The limited locations of tRNA introns are crucial for eukaryal tRNA-splicing endonuclease recognition. However, our analysis of the nuclear genome of an early-diverged red alga, Cyanidioschyzon merolae, demonstrated the first evidence of nuclear-encoded tRNA genes that contain ectopic and/or multiple introns. Some genes exhibited both intronic and permuted structures in which the 3-half of the tRNA coding sequence lies upstream of the 5-half, and an intron is inserted into either half. These highly disrupted tRNA genes, which account for 63% of all nuclear tRNA genes, are expressed via the orderly and sequential processing of bulge-helix-bulge (BHB) motifs at intron-exon junctions and termini of permuted tRNA precursors, probably by a C. merolae tRNA-splicing endonuclease with an unidentified subunit architecture. The results revealed a considerable diversity in eukaryal tRNA intron properties and endonuclease architectures, which will help to elucidate the acquisition mechanism of the BHB-mediated disrupted tRNA genes.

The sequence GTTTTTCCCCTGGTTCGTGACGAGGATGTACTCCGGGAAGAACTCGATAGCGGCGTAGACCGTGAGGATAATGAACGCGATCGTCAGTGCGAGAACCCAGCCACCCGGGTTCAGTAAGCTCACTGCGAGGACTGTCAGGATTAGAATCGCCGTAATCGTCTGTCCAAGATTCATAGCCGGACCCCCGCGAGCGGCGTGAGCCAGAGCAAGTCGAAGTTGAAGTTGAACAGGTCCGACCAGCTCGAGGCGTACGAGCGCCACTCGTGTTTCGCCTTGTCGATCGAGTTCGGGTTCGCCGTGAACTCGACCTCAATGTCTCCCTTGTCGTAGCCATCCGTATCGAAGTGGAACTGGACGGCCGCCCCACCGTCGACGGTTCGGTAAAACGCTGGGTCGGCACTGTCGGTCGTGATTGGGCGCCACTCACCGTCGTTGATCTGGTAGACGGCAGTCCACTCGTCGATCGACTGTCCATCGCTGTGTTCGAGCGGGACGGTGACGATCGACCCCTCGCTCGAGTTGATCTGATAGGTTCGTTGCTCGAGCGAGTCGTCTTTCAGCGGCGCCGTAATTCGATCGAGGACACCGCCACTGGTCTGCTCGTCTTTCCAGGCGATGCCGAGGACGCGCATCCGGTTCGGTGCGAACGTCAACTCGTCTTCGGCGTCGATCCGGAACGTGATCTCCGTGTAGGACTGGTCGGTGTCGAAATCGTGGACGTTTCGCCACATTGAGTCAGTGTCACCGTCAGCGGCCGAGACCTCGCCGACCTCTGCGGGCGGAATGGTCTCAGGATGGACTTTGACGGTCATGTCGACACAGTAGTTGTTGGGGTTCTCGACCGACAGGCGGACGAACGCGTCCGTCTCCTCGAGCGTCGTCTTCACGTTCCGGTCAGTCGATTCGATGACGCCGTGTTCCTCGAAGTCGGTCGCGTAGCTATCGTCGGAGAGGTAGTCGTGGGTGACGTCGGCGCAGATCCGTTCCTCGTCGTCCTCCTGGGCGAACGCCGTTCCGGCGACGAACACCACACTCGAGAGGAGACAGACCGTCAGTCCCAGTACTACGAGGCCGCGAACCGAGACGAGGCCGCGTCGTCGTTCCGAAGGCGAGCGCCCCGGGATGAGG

The unicellular red alga Cyanidioschyzon merolae is an emerging model organism for studying organelle division and inheritance: the cell is composed of an extremely simple set of organelles (one nucleus, one mitochondrion and one chloroplast), and their genomes are completely sequenced. Although a fruitful set of cytological and biochemical methods have now been developed, gene targeting techniques remain to be fully established in this organism. Thus far, only a single selection marker, URA Cm-Gs , has been available that complements the uracil-auxotrophic mutant M4. URA Cm-Gs , a chimeric URA5.3 gene of C. merolae and the related alga Galdieria sulphuraria, was originally designed to avoid gene conversion of the mutated URA5.3 allele in the parental strain M4. Although an early example of targeted gene disruption by homologous recombination was reported using this marker, the genome structure of the resultant transformants had never been fully characterized. In the current study, we showed that the use of the chimeric URA Cm-Gs selection marker caused multicopy insertion at high frequencies, accompanied by undesired recombination events at the targeted loci. The copy number of the inserted fragments was variable among the transformants, resulting in high yet uneven levels of transgene expression. In striking contrast, when the authentic URA5.3 gene (URA Cm-Cm ) was used as a selection marker, efficient single-copy insertion was observed at the targeted locus. Thus, we have successfully established a highly reliable and reproducible method for gene targeting in C. merolae. Our method will be applicable to a number of genetic manipulations in this organism, including targeted gene disruption, replacement and tagging.